Wrting a novel – that is the dream of many, if not most, writers.
Climbers dream of Mount Everest. Swimmers dream of the Olympics. Joggers dream of someday running a marathon.
And writers dream of writing a novel.
In 1974, John Braine wrote a wonderful book entitled (surprise, surprise) “Writing a Novel.” He refers to his book as “a practical manual, a conducted tour of my workshop. The workshop is scruffy–I imagine it as a ramshackle wooden hut on the wrong side of town, every piece of machinery makeshift and battered–but somehow or other the work is done there, and done on time.”
How great is that? John Braine, who wrote 6 novels including the well-known “Room at the Top,” is going to take us–the nervous novelists-wannabes–into his workshop and show us how he does it.
And, unlike a number of famous writers who say that you either have it or you don’t, writing can’t be taught, blah blah blah, John Braine offers hope and encouragement: “I am sure that, if you have the necessary ability, observing my rules will enable you to write a novel which will be accepted for publication.”
So, what are the chief points and rules that John Braine lays out for us?
Rule 1: A writer is a person who writes (and counts words)
Don’t wait until you have something to write about. Don’t wait for inspiration. Write a minimum number of words at least 3 times per week (he suggests a minimum of at least 350 words per session).
Rule 2: Always write from experience
John Braine actually posits that what isn’t written from experience is worthless. However, he makes clear that he is not speaking just of direct personal experience. For example, anything a writer may have seen or heard of happening to someone else comes then from the writer’s personal experience.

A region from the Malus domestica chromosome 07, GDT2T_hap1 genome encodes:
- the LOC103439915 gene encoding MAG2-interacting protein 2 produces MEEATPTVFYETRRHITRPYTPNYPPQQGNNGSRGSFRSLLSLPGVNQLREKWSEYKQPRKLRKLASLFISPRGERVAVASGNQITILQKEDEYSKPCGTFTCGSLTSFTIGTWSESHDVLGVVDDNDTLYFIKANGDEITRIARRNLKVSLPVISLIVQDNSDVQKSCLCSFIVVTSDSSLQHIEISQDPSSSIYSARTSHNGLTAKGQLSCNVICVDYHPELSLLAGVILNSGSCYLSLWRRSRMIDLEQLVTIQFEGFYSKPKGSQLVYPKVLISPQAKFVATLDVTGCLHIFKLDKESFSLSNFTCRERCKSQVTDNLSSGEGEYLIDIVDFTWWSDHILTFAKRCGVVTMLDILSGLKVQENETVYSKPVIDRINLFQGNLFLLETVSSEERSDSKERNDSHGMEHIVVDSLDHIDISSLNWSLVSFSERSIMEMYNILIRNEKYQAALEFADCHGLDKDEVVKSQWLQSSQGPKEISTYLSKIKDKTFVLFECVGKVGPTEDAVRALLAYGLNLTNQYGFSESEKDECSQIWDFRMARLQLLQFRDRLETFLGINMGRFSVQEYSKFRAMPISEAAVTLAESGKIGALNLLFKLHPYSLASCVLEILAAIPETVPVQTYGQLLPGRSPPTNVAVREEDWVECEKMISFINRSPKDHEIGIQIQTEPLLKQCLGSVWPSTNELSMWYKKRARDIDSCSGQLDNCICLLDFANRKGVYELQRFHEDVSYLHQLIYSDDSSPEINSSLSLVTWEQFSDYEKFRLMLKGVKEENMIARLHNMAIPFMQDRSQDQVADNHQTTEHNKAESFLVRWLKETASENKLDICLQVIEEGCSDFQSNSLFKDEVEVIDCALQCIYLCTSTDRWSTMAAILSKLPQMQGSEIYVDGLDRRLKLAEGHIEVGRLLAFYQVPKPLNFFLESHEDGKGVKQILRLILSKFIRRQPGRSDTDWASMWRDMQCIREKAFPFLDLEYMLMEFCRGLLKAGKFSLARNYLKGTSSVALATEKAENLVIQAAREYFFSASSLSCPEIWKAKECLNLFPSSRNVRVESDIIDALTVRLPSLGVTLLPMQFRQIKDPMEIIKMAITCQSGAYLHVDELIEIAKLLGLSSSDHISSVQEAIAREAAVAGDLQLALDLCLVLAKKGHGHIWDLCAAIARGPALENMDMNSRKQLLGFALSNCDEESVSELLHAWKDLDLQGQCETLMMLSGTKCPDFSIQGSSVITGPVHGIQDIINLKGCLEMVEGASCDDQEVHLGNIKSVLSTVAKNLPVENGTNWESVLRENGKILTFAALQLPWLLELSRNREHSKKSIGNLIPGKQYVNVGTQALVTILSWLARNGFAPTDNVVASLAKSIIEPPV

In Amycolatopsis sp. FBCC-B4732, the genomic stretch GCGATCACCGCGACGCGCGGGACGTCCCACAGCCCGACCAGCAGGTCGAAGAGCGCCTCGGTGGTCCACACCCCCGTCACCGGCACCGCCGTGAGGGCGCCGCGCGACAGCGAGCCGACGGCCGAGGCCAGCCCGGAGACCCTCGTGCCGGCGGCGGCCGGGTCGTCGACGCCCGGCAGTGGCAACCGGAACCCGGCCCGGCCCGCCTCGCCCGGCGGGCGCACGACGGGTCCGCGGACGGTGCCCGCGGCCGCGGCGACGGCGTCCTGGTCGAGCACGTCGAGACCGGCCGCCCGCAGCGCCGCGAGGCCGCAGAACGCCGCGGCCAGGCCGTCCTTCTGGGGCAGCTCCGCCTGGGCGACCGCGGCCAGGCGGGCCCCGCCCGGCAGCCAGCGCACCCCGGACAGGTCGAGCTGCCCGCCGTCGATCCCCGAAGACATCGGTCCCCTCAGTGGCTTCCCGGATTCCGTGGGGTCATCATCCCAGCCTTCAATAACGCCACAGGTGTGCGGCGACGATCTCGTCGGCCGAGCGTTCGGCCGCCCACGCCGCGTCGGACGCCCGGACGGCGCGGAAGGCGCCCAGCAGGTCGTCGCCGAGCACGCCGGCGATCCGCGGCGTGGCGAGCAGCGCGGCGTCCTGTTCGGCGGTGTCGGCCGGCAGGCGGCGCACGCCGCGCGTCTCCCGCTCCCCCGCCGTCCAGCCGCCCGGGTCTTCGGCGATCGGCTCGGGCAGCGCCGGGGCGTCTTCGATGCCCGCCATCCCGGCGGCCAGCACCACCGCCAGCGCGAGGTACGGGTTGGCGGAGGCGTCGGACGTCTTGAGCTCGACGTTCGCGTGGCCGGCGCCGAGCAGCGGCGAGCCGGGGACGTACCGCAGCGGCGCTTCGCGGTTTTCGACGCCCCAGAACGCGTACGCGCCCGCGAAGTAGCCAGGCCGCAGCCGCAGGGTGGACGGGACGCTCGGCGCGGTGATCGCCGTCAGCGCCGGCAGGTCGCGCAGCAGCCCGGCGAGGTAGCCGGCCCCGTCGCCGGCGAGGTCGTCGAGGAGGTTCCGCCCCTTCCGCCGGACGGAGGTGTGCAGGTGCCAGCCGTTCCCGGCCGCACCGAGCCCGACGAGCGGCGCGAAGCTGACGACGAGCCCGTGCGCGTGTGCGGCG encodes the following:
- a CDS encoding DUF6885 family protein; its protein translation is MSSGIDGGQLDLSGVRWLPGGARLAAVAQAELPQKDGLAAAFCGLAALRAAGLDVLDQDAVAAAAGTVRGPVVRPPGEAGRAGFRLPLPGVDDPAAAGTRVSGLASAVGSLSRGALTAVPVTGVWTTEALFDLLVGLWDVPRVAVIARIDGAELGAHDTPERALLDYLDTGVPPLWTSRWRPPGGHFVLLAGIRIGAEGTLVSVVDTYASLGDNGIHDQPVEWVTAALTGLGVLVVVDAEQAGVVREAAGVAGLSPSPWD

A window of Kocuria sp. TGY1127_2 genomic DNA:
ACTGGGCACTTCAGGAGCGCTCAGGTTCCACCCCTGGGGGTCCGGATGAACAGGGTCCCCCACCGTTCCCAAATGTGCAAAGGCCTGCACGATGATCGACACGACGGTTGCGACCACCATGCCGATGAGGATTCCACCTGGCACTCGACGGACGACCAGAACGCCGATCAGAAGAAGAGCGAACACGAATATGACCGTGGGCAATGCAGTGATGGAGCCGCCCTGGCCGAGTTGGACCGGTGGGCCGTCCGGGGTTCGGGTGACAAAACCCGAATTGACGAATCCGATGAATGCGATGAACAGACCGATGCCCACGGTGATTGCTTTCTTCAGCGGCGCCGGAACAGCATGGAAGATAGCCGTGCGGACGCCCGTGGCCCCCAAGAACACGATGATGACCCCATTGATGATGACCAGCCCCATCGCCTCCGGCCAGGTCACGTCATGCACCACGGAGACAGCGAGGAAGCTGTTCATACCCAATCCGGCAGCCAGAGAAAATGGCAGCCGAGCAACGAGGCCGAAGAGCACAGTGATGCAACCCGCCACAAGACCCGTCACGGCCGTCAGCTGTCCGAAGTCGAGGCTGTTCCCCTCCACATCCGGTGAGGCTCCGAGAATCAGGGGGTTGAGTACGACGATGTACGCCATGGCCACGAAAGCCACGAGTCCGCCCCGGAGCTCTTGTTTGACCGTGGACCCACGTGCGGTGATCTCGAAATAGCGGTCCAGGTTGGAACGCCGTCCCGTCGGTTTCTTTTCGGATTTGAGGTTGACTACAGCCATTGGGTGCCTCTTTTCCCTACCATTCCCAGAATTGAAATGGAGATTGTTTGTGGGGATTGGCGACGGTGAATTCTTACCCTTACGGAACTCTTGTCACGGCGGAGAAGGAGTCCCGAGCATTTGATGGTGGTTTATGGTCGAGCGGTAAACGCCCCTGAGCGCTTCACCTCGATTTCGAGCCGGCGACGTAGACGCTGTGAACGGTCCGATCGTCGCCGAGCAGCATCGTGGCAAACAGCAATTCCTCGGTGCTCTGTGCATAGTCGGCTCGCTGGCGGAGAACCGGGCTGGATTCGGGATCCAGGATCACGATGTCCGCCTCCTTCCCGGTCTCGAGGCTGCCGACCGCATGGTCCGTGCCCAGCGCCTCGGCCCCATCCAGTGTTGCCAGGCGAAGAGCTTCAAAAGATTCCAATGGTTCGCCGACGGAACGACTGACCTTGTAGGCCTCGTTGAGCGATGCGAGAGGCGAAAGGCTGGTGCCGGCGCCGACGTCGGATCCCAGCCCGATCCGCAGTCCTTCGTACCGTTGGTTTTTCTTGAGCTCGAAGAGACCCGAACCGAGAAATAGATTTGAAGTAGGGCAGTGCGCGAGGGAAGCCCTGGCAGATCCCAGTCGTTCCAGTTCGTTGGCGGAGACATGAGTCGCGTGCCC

Rule 3: Writing is seeing
This is the most important rule, he says. He says that he keeps in mind always the admonition of Ford Maddox Ford: always write as if the action of the novel is taking place before your eyes on a brightly lit stage.
Rule 4: A good beginning means a good book
Rule 5: Dialogue must be speakable
The rule of thumb, according to Braine, is that if you can ‘t speak it out loud, then the dialogue is no good.
Rule 6: Narrative prose must be speakable, too.
Rule 7: First and third person narrative
John Braine recommends that a writer’s first novel be written in the first person.
Rule 8: The point of improbability
John Braine says that somewhere in a well-constructed story, something will happen that couldn’t possibly happen in real life. You can’t do anything about it. It is a given. His advice is to be bold about the Point of Improbability. Make sure no one misses it.
Rule 9: The quick and the dead
The essential point here is this: there really aren’t any rules. The so-called “rules” are only guidelines to make it easier for someone to write a novel.
Braine quotes from D.H. Lawrence who said that we have to choose between the quick and the dead. “The quick is God-flame, in everything. And the dead is dead. . . . And now we see the great, great merits of the novel. It can’t exist without being ‘quick.’ . . . The man in the novel must be ‘quick.’ And this means one thing, among a host of unknown meanings: it means he must have a quick relatedness to all the other things in the novel. . . . What he says and does must be relative to them all.
One Final Word
If you’re a “no outline person,” like me, then John Braine’s method of writing a novel may be just up your alley. He says that what happens in the novel is not known until it is finished. He recommends writing only a brief synopsis of no more than 500 words before launching into the actual writing of the novel.
He says that you don’t need to do character sketches before you begin. Indeed, he says that you don’t even need to know anything about your characters, because they will reveal themselves in their actions as you write.
Once you start the first draft, the only goal is to finish it. Never revise or go back until you are finished. Write as quickly as possible.
If you think John Braine’s “Writing a Novel” may speak to you and the way you write, I heartily recommend finding a copy. I think it is one of the best “how to” writing books I’ve run across in my years of writing.
And remember, read, read, read. And write, write, write.